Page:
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January 5, 2021

D.C.'s Slow Year For Sales Ends With Flurry Of Closings Totaling $750M

The final days of any year typically feature a wave of deals closing in the commercial real estate investment sales market, and 2020 was no exception.

While the investment sales market was slow throughout 2020 because of the coronavirus pandemic, a string of major D.C.-area deals closed in the final weeks of December. Bisnow found deed records for 10 sales, each more than $30M, that closed between Dec. 16 and Dec. 31 for a combined $743M.

D.C.'s Slow Year For Sales Ends With Flurry Of Closings Totaling $750M

The majority of the deals are office properties, but they also include the sales of an industrial distribution facility, a shopping center, an apartment community and a hotel. They span from Reston to Downtown D.C. to Upper Marlboro.The D.C. region recorded…

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Many Brokers Made More Money In 2020 Than The Year Before, New Study Shows

 

Global pandemic or not, just over a third of brokers across the country said they made more money in 2020 than in 2019. The news comes from a nationwide poll conducted in December by commercial real estate broker software company Apto and shared first with Bisnow.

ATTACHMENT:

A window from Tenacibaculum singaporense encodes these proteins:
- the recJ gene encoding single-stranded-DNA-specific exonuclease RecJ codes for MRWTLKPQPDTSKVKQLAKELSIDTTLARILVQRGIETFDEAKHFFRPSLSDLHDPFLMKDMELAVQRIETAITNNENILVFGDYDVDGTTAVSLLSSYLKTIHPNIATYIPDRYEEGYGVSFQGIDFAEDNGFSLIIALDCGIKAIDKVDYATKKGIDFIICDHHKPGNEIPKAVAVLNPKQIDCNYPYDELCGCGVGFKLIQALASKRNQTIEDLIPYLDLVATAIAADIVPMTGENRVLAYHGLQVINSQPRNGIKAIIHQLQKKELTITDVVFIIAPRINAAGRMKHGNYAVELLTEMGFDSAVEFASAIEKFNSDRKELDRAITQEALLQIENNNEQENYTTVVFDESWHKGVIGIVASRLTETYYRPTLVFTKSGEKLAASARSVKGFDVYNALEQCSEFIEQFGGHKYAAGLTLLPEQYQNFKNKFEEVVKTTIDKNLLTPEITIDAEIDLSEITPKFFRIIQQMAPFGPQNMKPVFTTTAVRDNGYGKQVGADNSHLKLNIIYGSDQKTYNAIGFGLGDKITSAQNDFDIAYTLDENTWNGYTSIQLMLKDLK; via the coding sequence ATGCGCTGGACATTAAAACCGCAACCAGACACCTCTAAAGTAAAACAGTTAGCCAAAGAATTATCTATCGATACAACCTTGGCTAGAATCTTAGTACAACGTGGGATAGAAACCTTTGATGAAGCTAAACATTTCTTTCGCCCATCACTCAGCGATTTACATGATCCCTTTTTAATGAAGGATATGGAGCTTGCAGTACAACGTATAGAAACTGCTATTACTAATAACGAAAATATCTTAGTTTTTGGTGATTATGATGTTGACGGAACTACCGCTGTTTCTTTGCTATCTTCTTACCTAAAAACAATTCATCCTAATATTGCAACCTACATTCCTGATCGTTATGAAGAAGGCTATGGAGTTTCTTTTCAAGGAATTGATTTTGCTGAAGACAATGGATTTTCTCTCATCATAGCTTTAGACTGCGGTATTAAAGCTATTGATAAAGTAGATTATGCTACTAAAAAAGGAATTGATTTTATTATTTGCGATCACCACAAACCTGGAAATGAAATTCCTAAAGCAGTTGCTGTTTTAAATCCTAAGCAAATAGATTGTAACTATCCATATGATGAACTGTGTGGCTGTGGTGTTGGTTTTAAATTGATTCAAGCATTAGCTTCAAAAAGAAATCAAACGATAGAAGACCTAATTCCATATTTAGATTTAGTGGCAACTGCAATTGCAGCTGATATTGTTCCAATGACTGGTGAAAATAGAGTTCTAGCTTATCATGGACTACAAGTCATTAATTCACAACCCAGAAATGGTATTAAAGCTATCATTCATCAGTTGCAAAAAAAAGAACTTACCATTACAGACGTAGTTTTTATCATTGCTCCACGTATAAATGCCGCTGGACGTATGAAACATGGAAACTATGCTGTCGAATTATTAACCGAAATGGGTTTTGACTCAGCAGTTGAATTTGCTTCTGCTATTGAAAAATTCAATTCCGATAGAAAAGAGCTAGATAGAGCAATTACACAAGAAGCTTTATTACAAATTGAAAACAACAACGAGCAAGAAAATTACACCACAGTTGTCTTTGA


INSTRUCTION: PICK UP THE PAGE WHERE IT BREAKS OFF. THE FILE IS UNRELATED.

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Here's What Won And Lost In Last Year's CMBS Market

Last year was a difficult one for the commercial mortgage-backed securities market, but it wasn't as bad as it could have been, experts now say. The coronavirus pandemic split CMBS according to property type, with hotels and retail taking the brunt of the crisis and everything else holding steady.

DBRS Morningstar now predicts that overall pandemic-related CRE valuation losses will be below that of the 2008-2009 downturn, even though properties backing loans that were sent to special servicing since March have suffered an average value decline of 24% since their origination, driven by losses in the hotel and retail sectors.

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Shot In The Dark: How Will Landlords, Building Owners Adjust As Vaccines Roll Out?

The previous, tumultuous year concluded with a sense of optimism, especially for the commercial real estate sector. Distribution of coronavirus vaccines, developed and approved in record time, reached a public elated for anything that can help them return to some semblance of a normal routine.

“People in the real estate industry very badly want people to start coming back to the office, and vaccinations are the single best ways to get there,” Kastle Systems Chairman Mark Ein said. “Hopefully a year from now, virtually everyone is back. The question is how do we manage through the transition until then.”

As vaccinations hopefully pick up in coming months after slow starts in the U.S. and United Kingdom, landlords and building managers will eventually need to answer difficult questions about balancing the safety and security policies of different workplaces and making sure common areas respect the requests of different tenants. While vaccines have only recently been approved and will first be given to high-priority populations, these issues may need to be addressed sooner rather than later. So far, most property owners don't appear to have a strategy in place.

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